Cities ineffectively selling water conservation with sex, emotions, and shame

Several American cities are making different marketing pitches for residents to save water:

The bus ads, billboards, and throatily narrated videos have been entertaining and educating S.F. residents since last year, but they recently picked up steam in the media. And last week, the S.F. Public Utilities Commission announced they’re throwing another $300,000 into extending the campaign, for more signs about full frontal washing machines and advice to nozzle your hose

If Exhibit A is San Francisco’s conservation porn, then Exhibit B is Los Angeles’ heart-string-tugging “Save the Drop” campaign. Launched by the Mayor’s office in April, it features an adorable, sad-eyed cartoon water-drop. “Water isn’t angry about your 20-minute shower. Just disappointed,” reads one poster. The drop, also featured in a series of videos narrated by Steve Carrell, takes the opposite approach from San Francisco’s cheeky sex-positive ads: It’s all about the emotional appeal. Enter the violins…

Denver, Colorado, has taken a decidedly different tack with their conservation campaigning. Perhaps taking a hint from the schadenfreude-fueled hashtaggery known as #droughtshaming, Denver officials simply want to make you feel bad. The 2014 “Use What You Need” campaign reminds citizens not to be “that guy”—you know, the Pomeranian-owning dude who waters his lawn outside the assigned hours, or that couple who lets their sprinklers run in the rain.

And the article then goes to an expert psychologist in this field who knows whether such strategies actually get people to change their behavior:

“Mass media campaigns, by and large, are ineffective at changing behavior,” he says. “The research is really consistent in showing that what you’ll get is raised awareness—and that’s about it.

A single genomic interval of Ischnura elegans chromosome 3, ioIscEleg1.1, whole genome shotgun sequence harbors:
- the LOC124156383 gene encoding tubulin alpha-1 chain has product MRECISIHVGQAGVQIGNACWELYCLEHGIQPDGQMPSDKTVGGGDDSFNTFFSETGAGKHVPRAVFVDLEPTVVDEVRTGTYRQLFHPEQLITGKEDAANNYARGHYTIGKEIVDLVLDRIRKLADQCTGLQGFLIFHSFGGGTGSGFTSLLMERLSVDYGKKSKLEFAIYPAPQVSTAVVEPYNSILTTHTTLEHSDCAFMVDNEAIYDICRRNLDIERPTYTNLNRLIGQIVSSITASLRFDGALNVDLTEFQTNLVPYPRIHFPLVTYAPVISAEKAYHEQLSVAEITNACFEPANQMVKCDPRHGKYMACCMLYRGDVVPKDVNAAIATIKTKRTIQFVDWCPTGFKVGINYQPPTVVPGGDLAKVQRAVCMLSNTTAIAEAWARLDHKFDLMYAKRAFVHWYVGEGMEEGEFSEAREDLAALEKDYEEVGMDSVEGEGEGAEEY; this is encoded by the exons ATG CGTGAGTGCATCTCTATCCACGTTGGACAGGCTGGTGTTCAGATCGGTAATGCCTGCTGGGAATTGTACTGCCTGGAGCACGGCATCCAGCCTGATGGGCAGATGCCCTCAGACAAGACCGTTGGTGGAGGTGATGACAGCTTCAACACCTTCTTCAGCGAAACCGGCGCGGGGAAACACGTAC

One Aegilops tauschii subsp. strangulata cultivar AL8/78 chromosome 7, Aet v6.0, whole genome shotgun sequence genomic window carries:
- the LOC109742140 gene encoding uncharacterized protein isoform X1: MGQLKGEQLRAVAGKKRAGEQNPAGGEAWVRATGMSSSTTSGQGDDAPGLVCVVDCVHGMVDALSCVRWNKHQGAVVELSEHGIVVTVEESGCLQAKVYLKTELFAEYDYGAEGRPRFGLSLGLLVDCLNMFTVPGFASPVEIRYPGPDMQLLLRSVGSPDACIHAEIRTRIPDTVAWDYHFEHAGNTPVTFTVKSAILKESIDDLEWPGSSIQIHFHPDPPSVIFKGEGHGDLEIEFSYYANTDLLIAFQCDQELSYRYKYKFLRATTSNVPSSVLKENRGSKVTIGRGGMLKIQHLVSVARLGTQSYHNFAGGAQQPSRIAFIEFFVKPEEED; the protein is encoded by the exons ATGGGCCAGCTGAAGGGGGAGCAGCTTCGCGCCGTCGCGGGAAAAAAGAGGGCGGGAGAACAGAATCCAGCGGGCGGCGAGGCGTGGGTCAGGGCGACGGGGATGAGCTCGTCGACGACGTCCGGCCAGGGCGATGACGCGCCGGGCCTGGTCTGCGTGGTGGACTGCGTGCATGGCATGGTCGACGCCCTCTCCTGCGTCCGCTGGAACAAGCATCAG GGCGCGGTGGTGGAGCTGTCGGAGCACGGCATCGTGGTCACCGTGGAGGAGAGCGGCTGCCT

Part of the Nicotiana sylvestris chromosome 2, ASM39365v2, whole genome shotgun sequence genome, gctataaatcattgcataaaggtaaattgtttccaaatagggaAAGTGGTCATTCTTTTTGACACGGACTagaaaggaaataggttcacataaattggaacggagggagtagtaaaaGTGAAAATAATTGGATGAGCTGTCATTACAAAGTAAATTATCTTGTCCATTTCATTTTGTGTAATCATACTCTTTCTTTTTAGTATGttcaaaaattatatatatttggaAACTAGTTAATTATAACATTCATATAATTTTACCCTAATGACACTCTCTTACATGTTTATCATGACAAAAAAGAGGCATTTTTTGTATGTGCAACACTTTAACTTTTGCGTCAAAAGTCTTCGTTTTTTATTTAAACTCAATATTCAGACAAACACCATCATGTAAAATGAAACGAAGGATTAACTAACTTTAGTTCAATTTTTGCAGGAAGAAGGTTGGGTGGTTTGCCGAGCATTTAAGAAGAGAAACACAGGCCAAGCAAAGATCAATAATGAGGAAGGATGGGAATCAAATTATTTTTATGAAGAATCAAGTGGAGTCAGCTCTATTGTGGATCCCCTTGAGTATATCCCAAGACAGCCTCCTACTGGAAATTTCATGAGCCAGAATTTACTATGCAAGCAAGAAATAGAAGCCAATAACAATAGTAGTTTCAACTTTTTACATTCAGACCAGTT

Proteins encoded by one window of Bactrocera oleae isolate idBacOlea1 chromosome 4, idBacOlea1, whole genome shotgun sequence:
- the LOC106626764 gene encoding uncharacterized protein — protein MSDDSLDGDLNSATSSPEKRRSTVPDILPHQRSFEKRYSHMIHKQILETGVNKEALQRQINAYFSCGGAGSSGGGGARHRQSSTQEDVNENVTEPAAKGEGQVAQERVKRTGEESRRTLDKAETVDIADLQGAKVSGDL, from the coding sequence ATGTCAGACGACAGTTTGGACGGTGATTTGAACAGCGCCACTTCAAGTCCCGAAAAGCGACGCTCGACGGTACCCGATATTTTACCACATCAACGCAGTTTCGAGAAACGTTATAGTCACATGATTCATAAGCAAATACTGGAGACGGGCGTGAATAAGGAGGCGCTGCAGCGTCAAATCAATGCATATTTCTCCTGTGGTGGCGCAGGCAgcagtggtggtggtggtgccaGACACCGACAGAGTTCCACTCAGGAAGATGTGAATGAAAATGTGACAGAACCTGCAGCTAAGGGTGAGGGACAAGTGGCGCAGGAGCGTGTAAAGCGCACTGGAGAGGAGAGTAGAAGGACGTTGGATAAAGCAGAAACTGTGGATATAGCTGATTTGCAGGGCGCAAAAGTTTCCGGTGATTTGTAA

Much more effective are more active strategies that encourage people to make changes to their living situations, like rebates for replacing grass lawns or old, wasteful fixtures. “That’s where you’re going to see long-term, lasting change,” says Schultz, “rather than a short-term, immediate response you get from a billboard.”

Perhaps the cities and states running such campaigns don’t know that their marketing ploys won’t really work. But, I assume they do know this – and maybe it doesn’t matter whether it works or not. At the least, the marketing allows them to say they tried to make people aware. If the public didn’t respond appropriately, then it isn’t necessarily the government’s faulty. Plus, this kind of marketing can be rolled out fairly quickly while more effective strategies for changing behaviors may take much longer. Many elected officials have a short-term view (elections are always coming up soon) though dealing with conservation isn’t just about the immediate drought but rather also avoiding droughts in the future.

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